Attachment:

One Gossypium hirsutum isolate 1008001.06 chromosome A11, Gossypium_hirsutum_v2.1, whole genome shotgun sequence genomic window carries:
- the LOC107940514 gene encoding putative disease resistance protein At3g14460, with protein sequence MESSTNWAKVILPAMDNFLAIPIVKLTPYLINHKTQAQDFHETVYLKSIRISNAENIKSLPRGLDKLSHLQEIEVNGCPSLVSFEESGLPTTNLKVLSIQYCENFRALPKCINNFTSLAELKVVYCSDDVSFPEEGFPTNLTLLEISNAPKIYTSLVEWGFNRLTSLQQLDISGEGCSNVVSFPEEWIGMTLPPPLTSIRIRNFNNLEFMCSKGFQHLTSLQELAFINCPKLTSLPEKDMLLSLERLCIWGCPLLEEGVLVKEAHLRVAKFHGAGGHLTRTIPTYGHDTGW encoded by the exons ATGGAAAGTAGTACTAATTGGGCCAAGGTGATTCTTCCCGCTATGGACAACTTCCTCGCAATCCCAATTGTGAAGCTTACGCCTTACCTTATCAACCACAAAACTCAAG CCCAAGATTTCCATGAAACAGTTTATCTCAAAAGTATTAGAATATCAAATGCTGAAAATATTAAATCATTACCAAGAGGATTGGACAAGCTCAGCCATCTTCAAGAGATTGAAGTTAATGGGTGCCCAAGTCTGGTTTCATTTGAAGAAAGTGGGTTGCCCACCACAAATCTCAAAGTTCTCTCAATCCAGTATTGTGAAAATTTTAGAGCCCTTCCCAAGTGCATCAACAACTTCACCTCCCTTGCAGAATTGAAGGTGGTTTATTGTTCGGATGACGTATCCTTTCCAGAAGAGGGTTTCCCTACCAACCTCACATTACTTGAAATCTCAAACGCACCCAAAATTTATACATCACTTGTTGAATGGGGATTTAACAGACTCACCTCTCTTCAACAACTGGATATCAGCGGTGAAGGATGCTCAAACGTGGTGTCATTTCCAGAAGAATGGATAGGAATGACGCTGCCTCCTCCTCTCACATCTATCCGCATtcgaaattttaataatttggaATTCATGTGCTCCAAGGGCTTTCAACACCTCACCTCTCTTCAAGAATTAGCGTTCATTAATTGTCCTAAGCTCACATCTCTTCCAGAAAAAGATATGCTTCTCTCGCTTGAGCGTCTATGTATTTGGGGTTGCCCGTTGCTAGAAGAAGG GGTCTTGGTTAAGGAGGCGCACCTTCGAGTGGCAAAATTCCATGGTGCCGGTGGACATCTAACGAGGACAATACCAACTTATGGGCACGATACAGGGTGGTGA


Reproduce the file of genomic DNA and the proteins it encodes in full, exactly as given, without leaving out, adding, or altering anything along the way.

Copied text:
One Gossypium hirsutum isolate 1008001.06 chromosome A11, Gossypium_hirsutum_v2.1, whole genome shotgun sequence genomic window carries:
- the LOC107940514 gene encoding putative disease resistance protein At3g14460, with protein sequence MESSTNWAKVILPAMDNFLAIPIVKLTPYLINHKTQAQDFHETVYLKSIRISNAENIKSLPRGLDKLSHLQEIEVNGCPSLVSFEESGLPTTNLKVLSIQYCENFRALPKCINNFTSLAELKVVYCSDDVSFPEEGFPTNLTLLEISNAPKIYTSLVEWGFNRLTSLQQLDISGEGCSNVVSFPEEWIGMTLPPPLTSIRIRNFNNLEFMCSKGFQHLTSLQELAFINCPKLTSLPEKDMLLSLERLCIWGCPLLEEGVLVKEAHLRVAKFHGAGGHLTRTIPTYGHDTGW encoded by the exons ATGGAAAGTAGTACTAATTGGGCCAAGGTGATTCTTCCCGCTATGGACAACTTCCTCGCAATCCCAATTGTGAAGCTTACGCCTTACCTTATCAACCACAAAACTCAAG CCCAAGATTTCCATGAAACAGTTTATCTCAAAAGTATTAGAATATCAAATGCTGAAAATATTAAATCATTACCAAGAGGATTGGACAAGCTCAGCCATCTTCAAGAGATTGAAGTTAATGGGTGCCCAAGTCTGGTTTCATTTGAAGAAAGTGGGTTGCCCACCACAAATCTCAAAGTTCTCTCAATCCAGTATTGTGAAAATTTTAGAGCCCTTCCCAAGTGCATCAACAACTTCACCTCCCTTGCAGAATTGAAGGTGGTTTATTGTTCGGATGACGTATCCTTTCCAGAAGAGGGTTTCCCTACCAACCTCACATTACTTGAAATCTCAAACGCACCCAAAATTTATACATCACTTGTTGAATGGGGATTTAACAGACTCACCTCTCTTCAACAACTGGATATCAGCGGTGAAGGATGCTCAAACGTGGTGTCATTTCCAGAAGAATGGATAGGAATGACGCTGCCTCCTCCTCTCACATCTATCCGCATtcgaaattttaataatttggaATTCATGTGCTCCAAGGGCTTTCAACACCTCACCTCTCTTCAAGAATTAGCGTTCATTAATTGTCCTAAGCTCACATCTCTTCCAGAAAAAGATATGCTTCTCTCGCTTGAGCGTCTATGTATTTGGGGTTGCCCGTTGCTAGAAGAAGG GGTCTTGGTTAAGGAGGCGCACCTTCGAGTGGCAAAATTCCATGGTGCCGGTGGACATCTAACGAGGACAATACCAACTTATGGGCACGATACAGGGTGGTGA